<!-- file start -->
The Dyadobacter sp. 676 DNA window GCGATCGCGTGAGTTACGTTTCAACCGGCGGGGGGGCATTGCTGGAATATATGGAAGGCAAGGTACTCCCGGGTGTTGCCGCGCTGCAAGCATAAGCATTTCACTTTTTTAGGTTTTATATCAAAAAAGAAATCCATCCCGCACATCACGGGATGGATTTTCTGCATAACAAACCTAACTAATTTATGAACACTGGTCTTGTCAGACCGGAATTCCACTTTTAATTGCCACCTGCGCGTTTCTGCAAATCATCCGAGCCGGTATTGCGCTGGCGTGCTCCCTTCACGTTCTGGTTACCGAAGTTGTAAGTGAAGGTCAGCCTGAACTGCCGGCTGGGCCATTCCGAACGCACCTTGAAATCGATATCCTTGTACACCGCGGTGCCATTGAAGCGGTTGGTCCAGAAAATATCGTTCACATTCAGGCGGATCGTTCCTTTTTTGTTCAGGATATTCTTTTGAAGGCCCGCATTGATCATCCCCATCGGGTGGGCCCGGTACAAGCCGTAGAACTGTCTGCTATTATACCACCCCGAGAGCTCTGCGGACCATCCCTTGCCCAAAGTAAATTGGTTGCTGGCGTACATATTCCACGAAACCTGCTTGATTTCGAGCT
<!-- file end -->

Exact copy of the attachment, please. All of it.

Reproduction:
The Dyadobacter sp. 676 DNA window GCGATCGCGTGAGTTACGTTTCAACCGGCGGGGGGGCATTGCTGGAATATATGGAAGGCAAGGTACTCCCGGGTGTTGCCGCGCTGCAAGCATAAGCATTTCACTTTTTTAGGTTTTATATCAAAAAAGAAATCCATCCCGCACATCACGGGATGGATTTTCTGCATAACAAACCTAACTAATTTATGAACACTGGTCTTGTCAGACCGGAATTCCACTTTTAATTGCCACCTGCGCGTTTCTGCAAATCATCCGAGCCGGTATTGCGCTGGCGTGCTCCCTTCACGTTCTGGTTACCGAAGTTGTAAGTGAAGGTCAGCCTGAACTGCCGGCTGGGCCATTCCGAACGCACCTTGAAATCGATATCCTTGTACACCGCGGTGCCATTGAAGCGGTTGGTCCAGAAAATATCGTTCACATTCAGGCGGATCGTTCCTTTTTTGTTCAGGATATTCTTTTGAAGGCCCGCATTGATCATCCCCATCGGGTGGGCCCGGTACAAGCCGTAGAACTGTCTGCTATTATACCACCCCGAGAGCTCTGCGGACCATCCCTTGCCCAAAGTAAATTGGTTGCTGGCGTACATATTCCACGAAACCTGCTTGATTTCGAGCT